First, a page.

Another strong piece of advice in “Convince Them in 90 Seconds” is the art of listening, which many in the business world and elsewhere have failed to master. Nicholas Boothman cites the example of a young woman who had dinner back-to-back with two accomplished men of equal intelligence in stature. One had her believing that she was equally accomplished and the other just talked endlessly about his own accomplishments. As Nicholas Boothman observes, no one really likes or trusts a blow hard and everyone likes to be listened to.

In “Convince Them in 90 Seconds,” the author also writes about four different personality types: the Dreamer, the Analyst, the Persuader and the Controller. Each type has their own strength and weakness.

The idea that social skills can be taught is relatively new and is important in today’s tech-driven society. People who haven’t interacted as much with others need to learn how to meet and greet others, whether it is for a job interview, a new job, or at a social engagement. Don’t let anybody ever tell you that social skills don’t matter.

"Dealing With People You Can't Stand"

I wish I had read this book YEARS ago!

I have always been a bookish girl. Which is why I'm so dismayed that it took me so long to realize that, if you don't really get what's going on or how to handle a person or situation in life, you can find a book to tell you what to do. If there's one thing I could go back in time and tell myself, that would be it: if you're stumped in a social situation, find a book to help you through it!
I found myself stumped in a social situation recently. After browsing through Amazon recommendations, I settled on this book. And I'm so glad that I did.

This book, as I'm sure you can guess, is all about how to recognize and cope with difficult people. It is geared towards the business world, which means that (unlike some business self-help books) its usefulness in everyday life is limited. But as far as dealing with difficult people in office situations, Dealing With People You Can't Stand is exceptional.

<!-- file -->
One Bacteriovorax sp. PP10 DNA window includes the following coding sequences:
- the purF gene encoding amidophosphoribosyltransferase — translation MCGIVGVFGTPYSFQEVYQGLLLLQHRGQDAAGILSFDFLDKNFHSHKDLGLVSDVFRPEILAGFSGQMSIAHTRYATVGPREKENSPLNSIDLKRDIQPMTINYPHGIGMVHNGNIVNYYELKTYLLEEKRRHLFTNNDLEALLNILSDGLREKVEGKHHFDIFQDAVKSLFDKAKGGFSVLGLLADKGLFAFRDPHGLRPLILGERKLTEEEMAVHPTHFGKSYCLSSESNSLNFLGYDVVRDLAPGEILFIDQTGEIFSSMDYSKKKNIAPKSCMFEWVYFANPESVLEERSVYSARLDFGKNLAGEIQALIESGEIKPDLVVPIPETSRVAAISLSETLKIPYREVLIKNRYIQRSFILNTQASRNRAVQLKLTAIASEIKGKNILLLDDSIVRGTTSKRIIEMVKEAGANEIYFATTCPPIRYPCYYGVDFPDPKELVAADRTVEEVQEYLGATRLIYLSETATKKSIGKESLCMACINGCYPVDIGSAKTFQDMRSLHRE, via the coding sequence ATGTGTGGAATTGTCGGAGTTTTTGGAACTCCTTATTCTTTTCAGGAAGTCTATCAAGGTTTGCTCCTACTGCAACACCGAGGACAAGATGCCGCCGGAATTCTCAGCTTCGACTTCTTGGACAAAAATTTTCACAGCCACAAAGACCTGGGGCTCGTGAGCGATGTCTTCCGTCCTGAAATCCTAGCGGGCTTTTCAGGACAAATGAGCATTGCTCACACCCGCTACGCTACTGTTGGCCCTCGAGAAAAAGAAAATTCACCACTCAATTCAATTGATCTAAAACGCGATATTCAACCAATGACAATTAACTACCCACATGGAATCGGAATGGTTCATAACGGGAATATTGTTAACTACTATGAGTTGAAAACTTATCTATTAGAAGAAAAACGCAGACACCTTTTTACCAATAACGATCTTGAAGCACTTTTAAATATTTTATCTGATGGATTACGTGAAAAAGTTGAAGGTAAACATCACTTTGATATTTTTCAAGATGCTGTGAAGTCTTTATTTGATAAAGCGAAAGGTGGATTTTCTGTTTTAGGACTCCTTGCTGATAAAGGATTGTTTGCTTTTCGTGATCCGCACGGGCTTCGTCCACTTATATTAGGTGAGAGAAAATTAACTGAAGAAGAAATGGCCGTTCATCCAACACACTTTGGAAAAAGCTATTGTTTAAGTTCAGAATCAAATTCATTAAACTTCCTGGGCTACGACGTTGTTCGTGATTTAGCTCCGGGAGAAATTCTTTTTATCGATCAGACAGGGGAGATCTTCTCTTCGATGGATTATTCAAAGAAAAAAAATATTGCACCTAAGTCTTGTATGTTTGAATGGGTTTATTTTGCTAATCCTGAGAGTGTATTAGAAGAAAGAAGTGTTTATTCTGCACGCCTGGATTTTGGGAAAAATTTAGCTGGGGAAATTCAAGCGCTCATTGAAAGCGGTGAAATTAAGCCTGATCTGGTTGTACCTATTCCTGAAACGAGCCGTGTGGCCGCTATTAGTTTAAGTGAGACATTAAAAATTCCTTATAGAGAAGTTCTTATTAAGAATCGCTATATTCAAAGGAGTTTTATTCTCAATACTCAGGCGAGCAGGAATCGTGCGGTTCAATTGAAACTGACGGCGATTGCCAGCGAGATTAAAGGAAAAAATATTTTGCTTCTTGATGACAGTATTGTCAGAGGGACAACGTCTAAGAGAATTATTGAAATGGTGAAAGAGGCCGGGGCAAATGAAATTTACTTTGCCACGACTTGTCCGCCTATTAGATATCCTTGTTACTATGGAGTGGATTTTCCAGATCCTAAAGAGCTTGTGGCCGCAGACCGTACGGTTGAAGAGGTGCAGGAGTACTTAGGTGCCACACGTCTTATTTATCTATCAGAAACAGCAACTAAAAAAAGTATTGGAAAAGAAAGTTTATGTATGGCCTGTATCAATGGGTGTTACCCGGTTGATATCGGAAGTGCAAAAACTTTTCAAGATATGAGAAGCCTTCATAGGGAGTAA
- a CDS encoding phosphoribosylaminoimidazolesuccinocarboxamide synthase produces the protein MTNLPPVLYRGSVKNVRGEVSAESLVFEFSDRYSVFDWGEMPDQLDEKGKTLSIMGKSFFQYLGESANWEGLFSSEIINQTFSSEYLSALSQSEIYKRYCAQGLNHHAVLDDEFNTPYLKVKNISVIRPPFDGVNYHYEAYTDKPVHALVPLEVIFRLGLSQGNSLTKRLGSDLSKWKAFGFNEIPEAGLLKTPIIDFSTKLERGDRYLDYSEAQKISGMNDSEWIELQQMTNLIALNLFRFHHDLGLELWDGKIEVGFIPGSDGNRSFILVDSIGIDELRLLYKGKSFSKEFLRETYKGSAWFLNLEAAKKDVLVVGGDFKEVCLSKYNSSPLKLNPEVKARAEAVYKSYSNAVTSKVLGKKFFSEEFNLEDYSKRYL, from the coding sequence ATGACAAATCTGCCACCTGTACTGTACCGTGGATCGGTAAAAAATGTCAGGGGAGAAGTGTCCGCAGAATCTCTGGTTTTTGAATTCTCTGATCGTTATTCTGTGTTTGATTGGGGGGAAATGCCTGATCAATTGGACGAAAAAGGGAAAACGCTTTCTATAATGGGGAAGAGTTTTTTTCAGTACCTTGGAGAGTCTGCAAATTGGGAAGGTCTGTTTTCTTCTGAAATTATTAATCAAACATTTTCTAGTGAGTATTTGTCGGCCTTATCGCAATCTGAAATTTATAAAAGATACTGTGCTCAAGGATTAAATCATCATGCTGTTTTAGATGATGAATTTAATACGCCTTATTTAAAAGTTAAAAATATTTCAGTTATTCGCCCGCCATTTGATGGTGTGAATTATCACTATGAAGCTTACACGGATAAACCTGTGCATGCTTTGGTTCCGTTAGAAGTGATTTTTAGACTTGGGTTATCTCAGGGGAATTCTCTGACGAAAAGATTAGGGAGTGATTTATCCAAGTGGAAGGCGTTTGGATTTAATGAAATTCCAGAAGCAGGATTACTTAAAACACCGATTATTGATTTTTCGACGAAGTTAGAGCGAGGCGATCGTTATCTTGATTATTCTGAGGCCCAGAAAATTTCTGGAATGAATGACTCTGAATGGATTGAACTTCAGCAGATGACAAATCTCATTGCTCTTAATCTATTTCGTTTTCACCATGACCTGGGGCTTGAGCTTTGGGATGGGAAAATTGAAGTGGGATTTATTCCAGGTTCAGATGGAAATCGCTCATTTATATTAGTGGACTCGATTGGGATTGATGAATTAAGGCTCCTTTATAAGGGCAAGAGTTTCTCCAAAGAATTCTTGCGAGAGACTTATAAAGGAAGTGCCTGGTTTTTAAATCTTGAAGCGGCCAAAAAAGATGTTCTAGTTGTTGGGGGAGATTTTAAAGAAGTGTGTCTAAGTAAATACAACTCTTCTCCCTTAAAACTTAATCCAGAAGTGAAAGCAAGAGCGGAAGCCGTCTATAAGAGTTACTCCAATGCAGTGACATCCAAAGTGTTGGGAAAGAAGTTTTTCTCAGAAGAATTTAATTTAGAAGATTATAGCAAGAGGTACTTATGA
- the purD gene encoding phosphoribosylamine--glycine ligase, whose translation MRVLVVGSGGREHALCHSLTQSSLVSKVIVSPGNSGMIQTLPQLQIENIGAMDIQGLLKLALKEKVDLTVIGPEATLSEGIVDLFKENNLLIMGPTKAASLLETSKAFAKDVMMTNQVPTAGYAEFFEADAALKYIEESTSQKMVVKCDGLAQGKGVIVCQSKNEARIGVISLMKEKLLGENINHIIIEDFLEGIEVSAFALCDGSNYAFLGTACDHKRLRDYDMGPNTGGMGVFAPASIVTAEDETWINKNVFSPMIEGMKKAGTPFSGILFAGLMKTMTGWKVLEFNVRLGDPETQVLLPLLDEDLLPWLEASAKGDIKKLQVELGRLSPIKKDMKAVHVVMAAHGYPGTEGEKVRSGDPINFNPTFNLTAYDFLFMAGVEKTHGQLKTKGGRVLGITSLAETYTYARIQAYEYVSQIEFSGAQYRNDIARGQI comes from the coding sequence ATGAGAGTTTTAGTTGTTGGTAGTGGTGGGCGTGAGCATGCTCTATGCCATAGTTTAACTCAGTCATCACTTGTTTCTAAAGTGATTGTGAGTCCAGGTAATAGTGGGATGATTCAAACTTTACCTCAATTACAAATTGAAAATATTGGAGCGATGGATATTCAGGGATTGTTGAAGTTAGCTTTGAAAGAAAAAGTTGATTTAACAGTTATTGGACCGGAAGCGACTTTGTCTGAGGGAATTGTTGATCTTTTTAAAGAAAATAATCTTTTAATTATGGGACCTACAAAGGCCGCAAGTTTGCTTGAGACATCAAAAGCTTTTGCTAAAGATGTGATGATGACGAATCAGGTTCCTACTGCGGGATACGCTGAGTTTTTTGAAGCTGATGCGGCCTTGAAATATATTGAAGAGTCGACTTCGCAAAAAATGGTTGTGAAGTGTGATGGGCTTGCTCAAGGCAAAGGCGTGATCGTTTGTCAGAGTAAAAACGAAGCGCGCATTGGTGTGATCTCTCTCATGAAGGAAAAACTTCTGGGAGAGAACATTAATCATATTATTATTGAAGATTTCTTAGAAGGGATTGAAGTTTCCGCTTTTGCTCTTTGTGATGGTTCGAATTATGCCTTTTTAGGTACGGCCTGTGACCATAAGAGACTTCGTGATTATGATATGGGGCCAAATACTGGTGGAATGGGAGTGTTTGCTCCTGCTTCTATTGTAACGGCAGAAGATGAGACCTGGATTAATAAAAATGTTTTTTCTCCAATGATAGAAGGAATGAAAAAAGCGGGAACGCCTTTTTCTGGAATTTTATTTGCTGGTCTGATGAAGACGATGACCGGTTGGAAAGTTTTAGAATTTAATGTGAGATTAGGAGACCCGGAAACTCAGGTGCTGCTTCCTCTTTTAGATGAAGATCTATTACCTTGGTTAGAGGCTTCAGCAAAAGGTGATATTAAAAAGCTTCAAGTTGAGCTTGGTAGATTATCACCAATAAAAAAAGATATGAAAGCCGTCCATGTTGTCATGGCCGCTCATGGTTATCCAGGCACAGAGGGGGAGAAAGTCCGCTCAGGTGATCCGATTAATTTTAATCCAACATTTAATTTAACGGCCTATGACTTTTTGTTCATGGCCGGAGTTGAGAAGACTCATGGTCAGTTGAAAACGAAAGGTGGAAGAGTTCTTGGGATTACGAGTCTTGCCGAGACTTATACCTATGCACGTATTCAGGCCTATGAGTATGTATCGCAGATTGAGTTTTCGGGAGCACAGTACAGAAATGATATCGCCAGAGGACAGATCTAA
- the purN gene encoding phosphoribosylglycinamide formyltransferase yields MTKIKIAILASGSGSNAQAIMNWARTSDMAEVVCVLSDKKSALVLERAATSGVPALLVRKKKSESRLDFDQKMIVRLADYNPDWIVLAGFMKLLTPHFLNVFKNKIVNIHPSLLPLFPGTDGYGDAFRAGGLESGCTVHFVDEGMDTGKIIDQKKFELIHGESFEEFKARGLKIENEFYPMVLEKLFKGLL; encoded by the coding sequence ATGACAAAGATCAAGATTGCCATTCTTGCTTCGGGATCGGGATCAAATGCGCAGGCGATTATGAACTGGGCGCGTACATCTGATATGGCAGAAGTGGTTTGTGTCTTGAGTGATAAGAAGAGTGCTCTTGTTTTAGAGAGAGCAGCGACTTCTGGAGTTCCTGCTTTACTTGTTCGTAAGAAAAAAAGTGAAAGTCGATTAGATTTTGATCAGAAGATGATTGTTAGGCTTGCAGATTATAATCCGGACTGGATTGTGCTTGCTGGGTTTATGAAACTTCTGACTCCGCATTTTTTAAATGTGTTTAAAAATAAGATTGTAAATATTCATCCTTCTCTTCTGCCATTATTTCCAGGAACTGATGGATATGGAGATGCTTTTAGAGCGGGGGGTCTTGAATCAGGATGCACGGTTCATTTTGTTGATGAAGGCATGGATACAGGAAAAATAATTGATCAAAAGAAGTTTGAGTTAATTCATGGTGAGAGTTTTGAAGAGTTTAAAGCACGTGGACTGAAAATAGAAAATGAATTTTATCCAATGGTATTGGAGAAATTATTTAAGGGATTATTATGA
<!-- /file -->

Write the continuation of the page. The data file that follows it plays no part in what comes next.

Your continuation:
The authors take an analytical approach to the subject, and lay out specific strategies and scripts. They also make it clear that, in dealing with a difficult person, YOU are the one who has to change. This can be a hard pill to swallow, but it's true: the difficult person isn't going to change, so if you want the situation to improve, you have to take responsibility for it. 
I also like the fact that the book begins by deciphering what the deal is with each difficult personality type (they identify 10 basic tropes). Without using a lot of jargon or cutesy language, the authors break down what fundamental goals and beliefs are driving each trope. This alone demystifies human behavior enough to help bridge the understanding gap. The book then goes on to explain how you need to change in order to best cope with each trope.
Basically, this is a walkthrough and cheat code for each difficulty level.
It begins by breaking down each personality by where it falls on a Cartesian coordinate system. The X axis is Passive -> Aggressive, and the Y axis is Task-Oriented versus People-Oriented. Thus we learn that the Tank belongs in the Aggressive/Task-Oriented quadrant. Further explication reveals that the Tank is frantic to complete a task, and furious at anything they perceive as an obstacle, upon which they will open fire without discretion, in an attempt to shift the perceived obstacle. 
Your best strategy when dealing with a Tank, therefore, is to step aside and make it clear that you are focused on completing the task with a minimum of extraneous information or "noise." 
I am genuinely grateful to the authors for having written this book! And I wholeheartedly recommend it to anyone who has to deal with difficult people. Which is to say, everyone.

Eat That Frog, by Brian Tracy

If you feel like you're drowning, Eat That Frog feels like a lifeguard coming to the rescue - and teaching you how to surf your way back to shore!
When you get right to the heart of most business productivity books, it all comes down to procrastination. All of your "Getting Things Done" and Stephen Covey methods are all just a means to break your procrastination habit. In which case, I think it's well worth while to go straight to a book which addresses the problem head on. Subtitled "21 Great Ways To Stop Procrastinating and Get More Done in Less Time," Eat That Frog is dedicated to giving you the kick in the pants that you (if you are like 98% of humanity) probably need.
Make no mistake: this book is boot camp. It doesn't coddle the reader, lead you gently to conclusions, or lavish you with testimonials and "Diane is facing a big project" mini-stories that are the convention in other productivity books. Tracy just lays it out: 21 ways to identify what you need to do, and which order you need to do it in. 

In many ways, this book is refreshing. I appreciate the overall lack of jargon, although I got a little queasy every time he drops a frog-eating reference. It's gross, but it gets your attention in a way a lot of the other, more touchy-feely books do not.